JERUSALEM, OCT. 15 -- Israel's rejection Sunday of a U.N. mission to investigate the killing of Palestinian demonstrators, followed by an announcement of proposed new Jewish settlements in East Jerusalem, have forced to the surface deep tensions between the Bush administration and the right-wing government of Prime Minister Yitzhak Shamir that were obscured by the Persian Gulf crisis, officials said here today.

As a result of these actions, analysts said, Israel's "low profile" role in the crisis, which it successfully maintained for two months after Iraq's invasion of Kuwait, may now give way to a more problematic position as a target of international criticism and visible irritant for Washington as it tries to maintain its alliance with moderate Arab states.

After weeks of quiet but cordial exchanges between their two governments, senior U.S. and Israeli officials have returned to the bitter recriminations that passed between them earlier this year after the breakdown of the Israeli-Palestinian peace process.

In a speech to the parliament today, Shamir lashed out at the West, accusing it of hypocrisy and saying that "Israel will not pay the price of the lessons that the international community must extract from" its problems in the Arab world.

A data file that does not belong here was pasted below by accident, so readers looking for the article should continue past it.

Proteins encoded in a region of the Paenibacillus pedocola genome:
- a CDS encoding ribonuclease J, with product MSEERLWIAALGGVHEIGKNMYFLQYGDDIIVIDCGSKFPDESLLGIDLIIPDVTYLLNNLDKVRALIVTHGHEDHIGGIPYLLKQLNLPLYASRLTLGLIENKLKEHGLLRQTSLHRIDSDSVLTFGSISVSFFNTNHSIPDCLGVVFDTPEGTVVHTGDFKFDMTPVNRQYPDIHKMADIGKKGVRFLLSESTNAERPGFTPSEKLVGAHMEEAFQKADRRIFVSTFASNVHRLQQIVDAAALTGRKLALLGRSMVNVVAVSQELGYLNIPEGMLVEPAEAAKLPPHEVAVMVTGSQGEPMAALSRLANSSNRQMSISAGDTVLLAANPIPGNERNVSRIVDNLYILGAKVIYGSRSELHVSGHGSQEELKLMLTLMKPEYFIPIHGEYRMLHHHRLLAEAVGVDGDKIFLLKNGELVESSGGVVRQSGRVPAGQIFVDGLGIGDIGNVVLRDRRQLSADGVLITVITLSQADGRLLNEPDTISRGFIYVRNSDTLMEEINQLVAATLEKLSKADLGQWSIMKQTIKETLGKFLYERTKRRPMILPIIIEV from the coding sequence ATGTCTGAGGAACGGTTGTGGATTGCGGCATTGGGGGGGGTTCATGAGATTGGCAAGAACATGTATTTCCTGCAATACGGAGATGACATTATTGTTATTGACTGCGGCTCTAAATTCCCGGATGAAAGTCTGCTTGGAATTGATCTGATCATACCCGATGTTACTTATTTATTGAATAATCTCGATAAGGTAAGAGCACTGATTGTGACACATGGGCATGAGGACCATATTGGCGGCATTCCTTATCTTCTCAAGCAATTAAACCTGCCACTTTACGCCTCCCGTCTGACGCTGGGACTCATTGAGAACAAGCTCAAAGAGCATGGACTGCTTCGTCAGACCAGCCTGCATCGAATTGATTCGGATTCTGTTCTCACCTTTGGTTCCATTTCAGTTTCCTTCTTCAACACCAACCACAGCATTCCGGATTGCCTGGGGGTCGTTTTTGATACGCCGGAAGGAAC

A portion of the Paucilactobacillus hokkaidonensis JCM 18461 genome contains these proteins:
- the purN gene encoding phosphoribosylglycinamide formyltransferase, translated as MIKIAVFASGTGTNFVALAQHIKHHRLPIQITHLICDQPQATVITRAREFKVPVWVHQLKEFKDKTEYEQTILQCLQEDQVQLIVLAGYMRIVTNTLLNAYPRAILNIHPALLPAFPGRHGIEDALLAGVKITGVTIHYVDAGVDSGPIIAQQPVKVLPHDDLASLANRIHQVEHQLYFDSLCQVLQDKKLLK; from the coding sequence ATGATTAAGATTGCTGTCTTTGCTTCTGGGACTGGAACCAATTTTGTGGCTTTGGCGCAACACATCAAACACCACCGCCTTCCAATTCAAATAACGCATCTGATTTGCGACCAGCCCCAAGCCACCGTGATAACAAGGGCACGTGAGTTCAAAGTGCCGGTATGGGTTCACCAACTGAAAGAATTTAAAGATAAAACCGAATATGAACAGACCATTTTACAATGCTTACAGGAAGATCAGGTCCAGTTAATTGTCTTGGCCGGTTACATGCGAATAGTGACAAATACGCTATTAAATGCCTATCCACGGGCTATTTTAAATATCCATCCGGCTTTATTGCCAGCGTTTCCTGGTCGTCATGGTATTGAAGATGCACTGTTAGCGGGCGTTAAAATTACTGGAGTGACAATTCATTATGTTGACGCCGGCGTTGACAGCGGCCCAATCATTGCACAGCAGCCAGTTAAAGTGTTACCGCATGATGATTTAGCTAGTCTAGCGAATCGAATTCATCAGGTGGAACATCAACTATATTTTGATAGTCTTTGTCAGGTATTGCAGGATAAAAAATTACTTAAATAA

In an oblique reference to recent U.S. policy, he complained that Israel was "expected to put up with the renewed and massive supply of arms and advanced weapons to {Arab} states, to agree to negotiations with the terrorist organizations, and to ignore the words of incitement and hatred that are constantly voiced and written in the Arab states."

His statements came as the Israeli newspaper Yedioth Aharonoth published the text of a bluntly worded message from Secretary of State James A. Baker III to Foreign Minister David Levy that was delivered Sunday by U.S. Ambassador William Brown.

The message warned of harsh consequences for Israel if it rejected the U.N. mission mandated by the Security Council last Friday to probe the killing by Israeli police of at least 19, and possibly 21, Palestinian demonstrators during rioting Oct. 8 on Jerusalem's Temple Mount, known to Arabs as Haram Sharif.

According to an English translation of the Hebrew-language text published today by Yedioth Aharonoth, which official sources said was accurate, Baker told Levy that he was "worried that if you reject the mission that is due to go to Israel, Israel and not Iraq will be in the focus of world attention . . . and there will be some who will compare you, unjustly, to Saddam Hussein and to his rejection of Security Council resolutions."

Baker also said, according to the newspaper's text, that the Bush administration had decided to support a Security Council resolution against Israel "because honestly we thought that Israel should have been ready and able to handle violence and riots without killing 20 people and wounding 150." He added: "Because it was not ready, Israel played into the hands of Saddam Hussein."

In a meeting today with Seymour Reich, the visiting chairman of the Conference of Presidents of Major American Jewish Organizations, Shamir described the Baker message as impolite and refused to retreat from his staunch opposition to the U.N. mission, sources said.